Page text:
The dinner was held at the beautiful Faculty Club here on campus, and the alumni were dispersed evenly throughout the students. As the night and meal went on, the alumni were encouraged to change seats and interact with as many of the students as possible. By the end of the night, I had spoken with almost everyone in the room. 

photo of me and another female student standing in front of a b2B poster

I met a lot of great alumni, and even made some friends along the way

Going into the event I didn’t know what I wanted out of the experience.  I knew it was a great opportunity to network – but I was unsure about how willing the alumni would be to connect with a mere second year. However, this was far from the case. 

The alumni engaged each and every student genuinely, giving pieces of advice and sharing their own stories. I received business cards and was encouraged to send Linked-In invitations to maintain contact after the dinner was over.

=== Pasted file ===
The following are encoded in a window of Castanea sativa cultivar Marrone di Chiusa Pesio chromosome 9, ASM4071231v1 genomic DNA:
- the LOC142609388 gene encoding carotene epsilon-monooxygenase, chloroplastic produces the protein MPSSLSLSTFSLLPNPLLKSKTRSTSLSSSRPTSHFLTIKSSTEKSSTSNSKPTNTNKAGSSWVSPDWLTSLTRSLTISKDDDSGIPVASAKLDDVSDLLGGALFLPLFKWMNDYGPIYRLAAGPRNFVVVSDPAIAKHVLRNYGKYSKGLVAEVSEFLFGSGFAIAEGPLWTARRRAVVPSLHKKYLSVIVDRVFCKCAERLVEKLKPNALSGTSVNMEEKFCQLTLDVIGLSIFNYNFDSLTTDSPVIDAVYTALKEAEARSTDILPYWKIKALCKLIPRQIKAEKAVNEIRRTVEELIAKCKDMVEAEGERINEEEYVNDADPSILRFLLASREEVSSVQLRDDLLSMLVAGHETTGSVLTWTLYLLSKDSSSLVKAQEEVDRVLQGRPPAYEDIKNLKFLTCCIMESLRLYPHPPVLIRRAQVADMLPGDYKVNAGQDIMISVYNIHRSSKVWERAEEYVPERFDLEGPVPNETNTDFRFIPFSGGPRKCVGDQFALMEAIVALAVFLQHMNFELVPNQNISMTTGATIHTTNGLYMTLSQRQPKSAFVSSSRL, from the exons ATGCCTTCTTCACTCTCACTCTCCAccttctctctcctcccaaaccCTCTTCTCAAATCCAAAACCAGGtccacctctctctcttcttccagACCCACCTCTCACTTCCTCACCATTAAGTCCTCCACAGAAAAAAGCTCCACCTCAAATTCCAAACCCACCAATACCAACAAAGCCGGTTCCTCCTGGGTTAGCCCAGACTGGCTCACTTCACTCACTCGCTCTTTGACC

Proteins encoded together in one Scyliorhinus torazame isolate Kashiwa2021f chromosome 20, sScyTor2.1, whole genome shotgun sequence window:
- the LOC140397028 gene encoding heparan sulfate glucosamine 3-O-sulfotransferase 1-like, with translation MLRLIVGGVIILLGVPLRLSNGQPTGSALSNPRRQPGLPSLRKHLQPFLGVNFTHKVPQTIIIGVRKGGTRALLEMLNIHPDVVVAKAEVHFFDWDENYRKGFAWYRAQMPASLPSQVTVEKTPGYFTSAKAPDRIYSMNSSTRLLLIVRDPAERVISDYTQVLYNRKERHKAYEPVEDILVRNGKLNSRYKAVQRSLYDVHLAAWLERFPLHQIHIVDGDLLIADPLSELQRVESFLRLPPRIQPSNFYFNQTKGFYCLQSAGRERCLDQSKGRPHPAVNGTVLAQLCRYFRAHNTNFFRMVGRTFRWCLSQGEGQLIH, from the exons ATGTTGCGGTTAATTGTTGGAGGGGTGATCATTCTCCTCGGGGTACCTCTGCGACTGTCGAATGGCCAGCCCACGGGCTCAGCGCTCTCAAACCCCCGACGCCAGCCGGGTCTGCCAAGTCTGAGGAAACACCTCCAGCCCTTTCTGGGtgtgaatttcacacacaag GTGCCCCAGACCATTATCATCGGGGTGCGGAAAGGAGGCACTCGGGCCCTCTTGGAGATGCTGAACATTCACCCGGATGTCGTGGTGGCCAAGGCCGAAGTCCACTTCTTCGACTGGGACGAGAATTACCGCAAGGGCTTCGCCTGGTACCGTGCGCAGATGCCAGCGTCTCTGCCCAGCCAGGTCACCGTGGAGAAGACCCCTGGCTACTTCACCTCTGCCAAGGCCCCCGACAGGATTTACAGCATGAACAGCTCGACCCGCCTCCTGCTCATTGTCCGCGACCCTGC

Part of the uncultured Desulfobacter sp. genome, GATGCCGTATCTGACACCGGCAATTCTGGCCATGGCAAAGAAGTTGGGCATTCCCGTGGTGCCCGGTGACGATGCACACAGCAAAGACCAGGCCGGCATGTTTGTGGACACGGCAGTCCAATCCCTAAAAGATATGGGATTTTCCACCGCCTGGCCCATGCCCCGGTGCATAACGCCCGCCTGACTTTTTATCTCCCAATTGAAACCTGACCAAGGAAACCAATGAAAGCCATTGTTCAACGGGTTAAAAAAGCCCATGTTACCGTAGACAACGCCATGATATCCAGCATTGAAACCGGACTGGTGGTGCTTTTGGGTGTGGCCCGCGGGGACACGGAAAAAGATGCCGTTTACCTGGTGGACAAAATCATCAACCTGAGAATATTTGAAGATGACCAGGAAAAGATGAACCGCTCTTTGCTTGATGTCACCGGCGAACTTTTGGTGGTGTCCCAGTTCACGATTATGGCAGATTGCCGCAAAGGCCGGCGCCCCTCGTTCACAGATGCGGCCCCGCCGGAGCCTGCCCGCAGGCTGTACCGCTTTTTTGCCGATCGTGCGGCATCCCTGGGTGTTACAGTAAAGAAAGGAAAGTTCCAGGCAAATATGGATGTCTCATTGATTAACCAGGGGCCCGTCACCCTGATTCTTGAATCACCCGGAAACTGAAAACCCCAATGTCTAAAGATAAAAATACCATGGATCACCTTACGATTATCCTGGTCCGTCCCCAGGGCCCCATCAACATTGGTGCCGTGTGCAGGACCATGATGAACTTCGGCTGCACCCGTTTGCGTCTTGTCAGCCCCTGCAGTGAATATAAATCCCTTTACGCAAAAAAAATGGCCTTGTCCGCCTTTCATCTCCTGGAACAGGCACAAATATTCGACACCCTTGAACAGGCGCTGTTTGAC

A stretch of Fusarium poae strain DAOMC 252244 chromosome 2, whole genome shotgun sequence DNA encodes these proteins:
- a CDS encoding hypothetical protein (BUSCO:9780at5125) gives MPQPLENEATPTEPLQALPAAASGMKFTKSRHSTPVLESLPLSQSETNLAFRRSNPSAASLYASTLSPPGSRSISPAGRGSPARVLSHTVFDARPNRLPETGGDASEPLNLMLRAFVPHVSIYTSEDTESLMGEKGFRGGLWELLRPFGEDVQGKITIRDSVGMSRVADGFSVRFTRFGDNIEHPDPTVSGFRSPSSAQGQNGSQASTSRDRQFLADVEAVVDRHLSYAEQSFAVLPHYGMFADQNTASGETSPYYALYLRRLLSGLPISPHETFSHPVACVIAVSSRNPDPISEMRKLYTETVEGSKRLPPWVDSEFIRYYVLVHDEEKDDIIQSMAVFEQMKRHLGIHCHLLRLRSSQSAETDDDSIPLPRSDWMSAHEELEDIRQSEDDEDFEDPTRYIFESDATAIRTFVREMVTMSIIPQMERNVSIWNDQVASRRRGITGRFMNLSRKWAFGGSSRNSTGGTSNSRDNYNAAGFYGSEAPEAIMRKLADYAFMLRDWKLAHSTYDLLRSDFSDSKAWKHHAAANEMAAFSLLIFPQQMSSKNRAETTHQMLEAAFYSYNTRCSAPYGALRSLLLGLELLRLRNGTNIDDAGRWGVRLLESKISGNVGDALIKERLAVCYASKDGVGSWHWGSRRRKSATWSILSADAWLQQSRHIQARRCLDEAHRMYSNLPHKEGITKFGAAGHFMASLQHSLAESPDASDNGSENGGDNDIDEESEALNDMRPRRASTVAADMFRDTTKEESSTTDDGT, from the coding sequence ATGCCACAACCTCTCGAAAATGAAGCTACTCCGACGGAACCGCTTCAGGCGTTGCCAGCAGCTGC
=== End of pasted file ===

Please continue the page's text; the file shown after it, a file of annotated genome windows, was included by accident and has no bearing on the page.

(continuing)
an female alumni addressing the table

The atmosphere of the dinner made me feel immediately comfortable, and the ratio of alumni to students was almost 1 on 1, meaning there was no competing for attention. Most of the alumni in attendance were aware of who they had already talked to, and took it upon themselves to ensure they had spoken with every student in the room. 

Photo of a cream dessert in a white bowl with a fruit garnish

Let me also add that the food was delicious! I ate the rest of the meal too fast to get a picture, but this delicious looking dessert pretty much sums it up!

Overall the experience was more than I could have even hoped for it to be. The food was delicious, the conversations were genuine – and more than anything I left the dinner with a sense of hope and reassurance. It was so refreshing to feel as if these people, who had only met you hours earlier, had a sense of confidence in you. They acknowledged your struggles, and yet didn’t allow them to validate your fear of failure. They had all been there before, and they had made it through. 

a student addressing the table of alumni and other students

I would strongly encourage anyone who is debating going to a b2B event to do it. While you may swear that it won’t be valuable to you, you might be surprised by what you get out of it. For more information on the b2B program check out this webpage, or just loosen up on your email filing!